The best known shorter-term variations are sunspot cycles, especially the Maunder minimum, which is associated with the coldest part of the Little Ice Age. Like the Milankovitch cycles, sunspot cycles' effects are too weak and too frequent to explain the start and end of ice ages but very probably help to explain temperature variations within them. For other uses, see Sunspot (disambiguation). ... The Maunder minimum in a 400 year history of sunspot numbers The Maunder Minimum is the name given to the period roughly from 1645 to 1715 A.D., when sunspots became exceedingly rare, as noted by solar observers of the time. ... The Little Ice Age (LIA) was a period of cooling occurring after a warmer era known as the Medieval climate optimum. ...


Volcanism

It is theoretically possible that undersea volcanoes could end an ice age by causing global warming. One suggested explanation of the Paleocene-Eocene Thermal Maximum is that undersea volcanoes released methane from clathrates and thus caused a large and rapid increase in the greenhouse effect. There appears to be no geological evidence for such eruptions at the right time, but this does not prove they did not happen. Climate change during the last 65 million years. ... Methane is a chemical compound with the molecular formula . ... A clathrate or clathrate compound is a chemical substance consisting of a Greek klethra, meaning bars (in the sense of a lattice). ... Wikinews has related news: Scientists warn thawing Siberia may trigger global meltdown A schematic representation of the exchanges of energy between outer space, the Earths atmosphere, and the Earth surface. ...


It is harder to see how volcanism could cause an ice age, since its cooling effects would have to be stronger than and to outlast its warming effects. This would require dust and aerosol clouds which would stay in the upper atmosphere blocking the sun for thousands of years, which seems very unlikely. Undersea volcanoes could not produce this effect because the dust and aerosols would be absorbed by the sea before they reached the atmosphere. Particulates, alternatively referred to as particulate matter (PM), aerosols or fine particles, are tiny particles of solid or liquid suspended in a gas. ...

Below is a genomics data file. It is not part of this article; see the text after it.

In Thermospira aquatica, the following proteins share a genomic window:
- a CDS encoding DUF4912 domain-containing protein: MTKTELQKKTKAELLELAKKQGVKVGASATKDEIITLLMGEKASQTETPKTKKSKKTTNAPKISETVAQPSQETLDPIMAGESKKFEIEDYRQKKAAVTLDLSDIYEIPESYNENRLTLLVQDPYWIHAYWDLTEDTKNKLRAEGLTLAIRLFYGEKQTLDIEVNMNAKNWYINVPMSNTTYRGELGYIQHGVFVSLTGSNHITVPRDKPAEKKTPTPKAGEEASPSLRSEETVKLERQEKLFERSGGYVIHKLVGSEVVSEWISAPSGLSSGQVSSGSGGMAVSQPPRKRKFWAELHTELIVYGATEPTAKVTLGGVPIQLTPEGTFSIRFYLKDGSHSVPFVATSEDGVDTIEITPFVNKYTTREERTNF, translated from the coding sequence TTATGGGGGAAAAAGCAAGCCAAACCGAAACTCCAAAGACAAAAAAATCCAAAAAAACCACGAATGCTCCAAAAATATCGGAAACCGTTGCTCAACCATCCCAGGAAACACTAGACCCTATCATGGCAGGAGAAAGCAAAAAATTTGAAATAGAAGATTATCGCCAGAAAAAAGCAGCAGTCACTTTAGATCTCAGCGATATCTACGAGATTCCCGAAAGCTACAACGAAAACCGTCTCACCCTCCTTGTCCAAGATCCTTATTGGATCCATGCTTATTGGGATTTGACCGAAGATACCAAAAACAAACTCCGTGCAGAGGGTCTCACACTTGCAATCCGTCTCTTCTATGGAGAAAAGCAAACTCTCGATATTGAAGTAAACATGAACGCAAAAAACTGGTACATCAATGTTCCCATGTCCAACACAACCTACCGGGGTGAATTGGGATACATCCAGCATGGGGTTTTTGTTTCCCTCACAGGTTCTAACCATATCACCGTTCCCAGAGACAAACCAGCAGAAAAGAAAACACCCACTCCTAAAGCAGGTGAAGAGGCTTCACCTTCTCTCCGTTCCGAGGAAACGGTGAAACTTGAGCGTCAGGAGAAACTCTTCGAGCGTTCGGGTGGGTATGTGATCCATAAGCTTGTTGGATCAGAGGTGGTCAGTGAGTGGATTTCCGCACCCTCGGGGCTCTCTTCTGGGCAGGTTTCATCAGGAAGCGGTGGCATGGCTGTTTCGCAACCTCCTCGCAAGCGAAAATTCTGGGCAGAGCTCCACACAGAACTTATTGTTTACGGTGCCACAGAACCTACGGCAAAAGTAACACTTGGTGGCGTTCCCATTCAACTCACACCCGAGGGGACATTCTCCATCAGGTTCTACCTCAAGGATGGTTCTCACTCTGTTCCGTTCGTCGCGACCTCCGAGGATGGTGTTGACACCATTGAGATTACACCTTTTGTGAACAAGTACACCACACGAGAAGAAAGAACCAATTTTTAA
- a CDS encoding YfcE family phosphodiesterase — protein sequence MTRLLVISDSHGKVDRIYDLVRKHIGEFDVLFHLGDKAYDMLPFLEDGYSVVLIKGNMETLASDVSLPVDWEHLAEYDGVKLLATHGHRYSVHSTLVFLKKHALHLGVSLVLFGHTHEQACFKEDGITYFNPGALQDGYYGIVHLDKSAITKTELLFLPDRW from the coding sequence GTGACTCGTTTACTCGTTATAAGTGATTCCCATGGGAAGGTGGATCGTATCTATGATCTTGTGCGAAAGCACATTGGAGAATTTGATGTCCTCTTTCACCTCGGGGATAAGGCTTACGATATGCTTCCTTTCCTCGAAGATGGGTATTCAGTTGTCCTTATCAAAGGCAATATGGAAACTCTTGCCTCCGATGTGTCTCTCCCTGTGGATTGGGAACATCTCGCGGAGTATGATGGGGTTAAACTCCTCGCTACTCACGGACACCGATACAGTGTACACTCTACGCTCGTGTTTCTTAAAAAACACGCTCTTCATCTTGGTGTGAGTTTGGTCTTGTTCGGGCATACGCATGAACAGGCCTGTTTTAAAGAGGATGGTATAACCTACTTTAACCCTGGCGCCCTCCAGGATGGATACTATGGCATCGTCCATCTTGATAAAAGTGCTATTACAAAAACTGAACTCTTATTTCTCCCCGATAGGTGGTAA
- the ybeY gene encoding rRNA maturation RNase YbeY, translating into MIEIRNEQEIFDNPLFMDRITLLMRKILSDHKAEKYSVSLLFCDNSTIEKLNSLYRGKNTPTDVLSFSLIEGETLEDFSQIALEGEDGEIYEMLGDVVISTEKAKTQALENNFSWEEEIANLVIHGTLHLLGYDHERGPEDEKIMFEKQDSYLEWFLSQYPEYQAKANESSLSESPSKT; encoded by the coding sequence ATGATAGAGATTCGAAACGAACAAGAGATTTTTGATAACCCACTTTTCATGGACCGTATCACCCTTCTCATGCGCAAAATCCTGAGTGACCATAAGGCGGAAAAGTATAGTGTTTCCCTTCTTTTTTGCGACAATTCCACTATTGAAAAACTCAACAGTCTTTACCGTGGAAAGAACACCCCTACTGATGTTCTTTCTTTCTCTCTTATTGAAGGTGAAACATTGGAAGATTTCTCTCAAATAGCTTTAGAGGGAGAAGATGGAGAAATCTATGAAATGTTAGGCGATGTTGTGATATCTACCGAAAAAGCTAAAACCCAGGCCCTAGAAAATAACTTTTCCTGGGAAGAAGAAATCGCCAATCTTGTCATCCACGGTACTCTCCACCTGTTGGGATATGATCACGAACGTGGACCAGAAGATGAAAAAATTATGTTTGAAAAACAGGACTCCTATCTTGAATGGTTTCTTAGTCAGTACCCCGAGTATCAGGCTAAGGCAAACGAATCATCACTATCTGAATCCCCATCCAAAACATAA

Recent glacial and interglacial phases

There have been four major periods of glaciation in the Earths past. ... Image File history File links This is a lossless scalable vector image. ...

Glacial stages in North America

Northern hemisphere glaciation during the last ice ages. The set up of 3 to 4 km thick ice sheets caused a sea level lowering of about 120 m.
Northern hemisphere glaciation during the last ice ages. The set up of 3 to 4 km thick ice sheets caused a sea level lowering of about 120 m.

The major glacial stages of the current ice age in North America were the Nebraskan, Kansan, Illinoian, and Wisconsin glaciation. They were divided by the Aftonian, Yarmouth, and Sangamon interglacial stages. Image File history File links Download high-resolution version (2236x1640, 305 KB) File links The following pages on the English Wikipedia link to this file (pages on other projects are not listed): Ice age Maps of the World Geological history of Minnesota ... Image File history File links Download high-resolution version (2236x1640, 305 KB) File links The following pages on the English Wikipedia link to this file (pages on other projects are not listed): Ice age Maps of the World Geological history of Minnesota ... Sea level measurements from 23 long tide gauge records in geologically stable environments show a rise of around 20 centimeters per century (2 mm/year). ... The Beestonian stage is the name for an early Pleistocene glacial stage used in the British Isles. ... The Kansan Glaciation (known in UK as the Anglian Glaciation and sometimes referred to as the Illinoian Glaciation, Elster glaciation in northern Europe and the Mindel glaciation in the Alps) was a very severe glacial period in the Pleistocene. ... The Wolstonian glaciation is a name for an ice age period which occurred between 200,000 and 125,000 years ago. ... The Wisconsin (in North America), Devensian (in the British Isles), Midlandian (in Ireland), Würm (in the Alps), and Weichsel (in northern central Europe) glaciations are the most recent glaciations of the Pleistocene epoch, which ended around 10,000 BCE. The general glacial advance began about 70,000 BCE, and... The Cromerian interglacial is a name for an interglacial period which occurred between 600,000 and 450,000 years ago. ... The Hoxnian interglacial (and is analogous to the Yarmouth interglacial in North America, the Holstein interglacial in northern Europe and the Mindel-Riss interglacial in the Alps) is a name for an interglacial period which occurred between 300,000 and 200,000 years ago. ...